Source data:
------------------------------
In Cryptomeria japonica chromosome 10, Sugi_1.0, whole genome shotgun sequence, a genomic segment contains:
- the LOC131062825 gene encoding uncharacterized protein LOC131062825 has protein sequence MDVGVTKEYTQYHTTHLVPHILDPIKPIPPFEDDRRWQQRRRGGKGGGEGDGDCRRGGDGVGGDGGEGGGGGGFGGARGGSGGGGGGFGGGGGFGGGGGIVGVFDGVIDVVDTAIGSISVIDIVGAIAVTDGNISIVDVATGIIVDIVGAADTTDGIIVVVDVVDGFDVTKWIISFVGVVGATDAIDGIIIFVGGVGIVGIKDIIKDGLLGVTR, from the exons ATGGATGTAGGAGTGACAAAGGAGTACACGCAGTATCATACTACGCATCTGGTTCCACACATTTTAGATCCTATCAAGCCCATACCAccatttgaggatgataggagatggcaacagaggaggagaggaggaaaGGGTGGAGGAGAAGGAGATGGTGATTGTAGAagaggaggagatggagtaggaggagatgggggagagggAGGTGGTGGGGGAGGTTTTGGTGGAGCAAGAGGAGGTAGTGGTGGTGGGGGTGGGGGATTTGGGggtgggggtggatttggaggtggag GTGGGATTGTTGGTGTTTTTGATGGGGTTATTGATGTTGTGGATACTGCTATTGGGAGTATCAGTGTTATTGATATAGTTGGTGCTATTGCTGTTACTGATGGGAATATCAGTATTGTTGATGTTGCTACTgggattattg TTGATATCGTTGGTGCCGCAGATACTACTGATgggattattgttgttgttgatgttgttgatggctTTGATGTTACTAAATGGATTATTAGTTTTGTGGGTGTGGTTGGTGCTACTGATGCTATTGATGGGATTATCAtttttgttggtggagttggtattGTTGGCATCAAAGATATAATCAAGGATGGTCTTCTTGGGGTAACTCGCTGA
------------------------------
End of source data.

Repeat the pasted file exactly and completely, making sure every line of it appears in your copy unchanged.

In Cryptomeria japonica chromosome 10, Sugi_1.0, whole genome shotgun sequence, a genomic segment contains:
- the LOC131062825 gene encoding uncharacterized protein LOC131062825 has protein sequence MDVGVTKEYTQYHTTHLVPHILDPIKPIPPFEDDRRWQQRRRGGKGGGEGDGDCRRGGDGVGGDGGEGGGGGGFGGARGGSGGGGGGFGGGGGFGGGGGIVGVFDGVIDVVDTAIGSISVIDIVGAIAVTDGNISIVDVATGIIVDIVGAADTTDGIIVVVDVVDGFDVTKWIISFVGVVGATDAIDGIIIFVGGVGIVGIKDIIKDGLLGVTR, from the exons ATGGATGTAGGAGTGACAAAGGAGTACACGCAGTATCATACTACGCATCTGGTTCCACACATTTTAGATCCTATCAAGCCCATACCAccatttgaggatgataggagatggcaacagaggaggagaggaggaaaGGGTGGAGGAGAAGGAGATGGTGATTGTAGAagaggaggagatggagtaggaggagatgggggagagggAGGTGGTGGGGGAGGTTTTGGTGGAGCAAGAGGAGGTAGTGGTGGTGGGGGTGGGGGATTTGGGggtgggggtggatttggaggtggag GTGGGATTGTTGGTGTTTTTGATGGGGTTATTGATGTTGTGGATACTGCTATTGGGAGTATCAGTGTTATTGATATAGTTGGTGCTATTGCTGTTACTGATGGGAATATCAGTATTGTTGATGTTGCTACTgggattattg TTGATATCGTTGGTGCCGCAGATACTACTGATgggattattgttgttgttgatgttgttgatggctTTGATGTTACTAAATGGATTATTAGTTTTGTGGGTGTGGTTGGTGCTACTGATGCTATTGATGGGATTATCAtttttgttggtggagttggtattGTTGGCATCAAAGATATAATCAAGGATGGTCTTCTTGGGGTAACTCGCTGA